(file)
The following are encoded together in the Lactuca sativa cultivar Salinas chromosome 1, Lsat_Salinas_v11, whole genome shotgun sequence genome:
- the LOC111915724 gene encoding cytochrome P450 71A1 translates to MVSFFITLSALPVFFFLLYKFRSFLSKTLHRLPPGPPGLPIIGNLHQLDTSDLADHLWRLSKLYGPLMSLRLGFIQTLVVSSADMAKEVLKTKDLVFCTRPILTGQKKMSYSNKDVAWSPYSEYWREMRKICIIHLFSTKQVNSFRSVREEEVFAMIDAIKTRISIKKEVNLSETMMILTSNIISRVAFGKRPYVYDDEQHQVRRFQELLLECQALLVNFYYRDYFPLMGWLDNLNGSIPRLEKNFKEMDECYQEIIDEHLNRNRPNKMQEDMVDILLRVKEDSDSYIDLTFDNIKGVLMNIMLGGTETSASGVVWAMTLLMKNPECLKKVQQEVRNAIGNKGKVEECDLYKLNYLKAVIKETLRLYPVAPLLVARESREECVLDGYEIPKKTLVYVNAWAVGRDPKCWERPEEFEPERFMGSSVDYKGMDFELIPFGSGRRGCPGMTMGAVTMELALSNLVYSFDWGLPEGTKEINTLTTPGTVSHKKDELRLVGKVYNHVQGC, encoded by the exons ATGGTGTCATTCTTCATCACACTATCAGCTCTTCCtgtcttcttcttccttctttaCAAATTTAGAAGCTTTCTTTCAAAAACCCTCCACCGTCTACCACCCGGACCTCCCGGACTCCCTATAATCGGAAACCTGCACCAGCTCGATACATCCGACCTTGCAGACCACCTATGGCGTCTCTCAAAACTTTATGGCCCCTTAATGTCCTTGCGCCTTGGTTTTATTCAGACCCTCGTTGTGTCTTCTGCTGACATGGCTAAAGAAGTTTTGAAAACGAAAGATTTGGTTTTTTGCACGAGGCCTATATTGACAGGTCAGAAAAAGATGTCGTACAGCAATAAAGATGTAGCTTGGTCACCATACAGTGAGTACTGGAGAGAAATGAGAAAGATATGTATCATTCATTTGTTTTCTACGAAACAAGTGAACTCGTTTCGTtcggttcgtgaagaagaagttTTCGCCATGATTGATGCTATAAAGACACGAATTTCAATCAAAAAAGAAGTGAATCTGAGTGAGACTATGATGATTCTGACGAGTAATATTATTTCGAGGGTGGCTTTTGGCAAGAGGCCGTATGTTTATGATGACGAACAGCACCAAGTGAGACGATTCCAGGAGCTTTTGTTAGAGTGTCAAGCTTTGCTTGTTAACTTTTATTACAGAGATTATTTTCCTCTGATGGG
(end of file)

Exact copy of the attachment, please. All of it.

The following are encoded together in the Lactuca sativa cultivar Salinas chromosome 1, Lsat_Salinas_v11, whole genome shotgun sequence genome:
- the LOC111915724 gene encoding cytochrome P450 71A1 translates to MVSFFITLSALPVFFFLLYKFRSFLSKTLHRLPPGPPGLPIIGNLHQLDTSDLADHLWRLSKLYGPLMSLRLGFIQTLVVSSADMAKEVLKTKDLVFCTRPILTGQKKMSYSNKDVAWSPYSEYWREMRKICIIHLFSTKQVNSFRSVREEEVFAMIDAIKTRISIKKEVNLSETMMILTSNIISRVAFGKRPYVYDDEQHQVRRFQELLLECQALLVNFYYRDYFPLMGWLDNLNGSIPRLEKNFKEMDECYQEIIDEHLNRNRPNKMQEDMVDILLRVKEDSDSYIDLTFDNIKGVLMNIMLGGTETSASGVVWAMTLLMKNPECLKKVQQEVRNAIGNKGKVEECDLYKLNYLKAVIKETLRLYPVAPLLVARESREECVLDGYEIPKKTLVYVNAWAVGRDPKCWERPEEFEPERFMGSSVDYKGMDFELIPFGSGRRGCPGMTMGAVTMELALSNLVYSFDWGLPEGTKEINTLTTPGTVSHKKDELRLVGKVYNHVQGC, encoded by the exons ATGGTGTCATTCTTCATCACACTATCAGCTCTTCCtgtcttcttcttccttctttaCAAATTTAGAAGCTTTCTTTCAAAAACCCTCCACCGTCTACCACCCGGACCTCCCGGACTCCCTATAATCGGAAACCTGCACCAGCTCGATACATCCGACCTTGCAGACCACCTATGGCGTCTCTCAAAACTTTATGGCCCCTTAATGTCCTTGCGCCTTGGTTTTATTCAGACCCTCGTTGTGTCTTCTGCTGACATGGCTAAAGAAGTTTTGAAAACGAAAGATTTGGTTTTTTGCACGAGGCCTATATTGACAGGTCAGAAAAAGATGTCGTACAGCAATAAAGATGTAGCTTGGTCACCATACAGTGAGTACTGGAGAGAAATGAGAAAGATATGTATCATTCATTTGTTTTCTACGAAACAAGTGAACTCGTTTCGTtcggttcgtgaagaagaagttTTCGCCATGATTGATGCTATAAAGACACGAATTTCAATCAAAAAAGAAGTGAATCTGAGTGAGACTATGATGATTCTGACGAGTAATATTATTTCGAGGGTGGCTTTTGGCAAGAGGCCGTATGTTTATGATGACGAACAGCACCAAGTGAGACGATTCCAGGAGCTTTTGTTAGAGTGTCAAGCTTTGCTTGTTAACTTTTATTACAGAGATTATTTTCCTCTGATGGG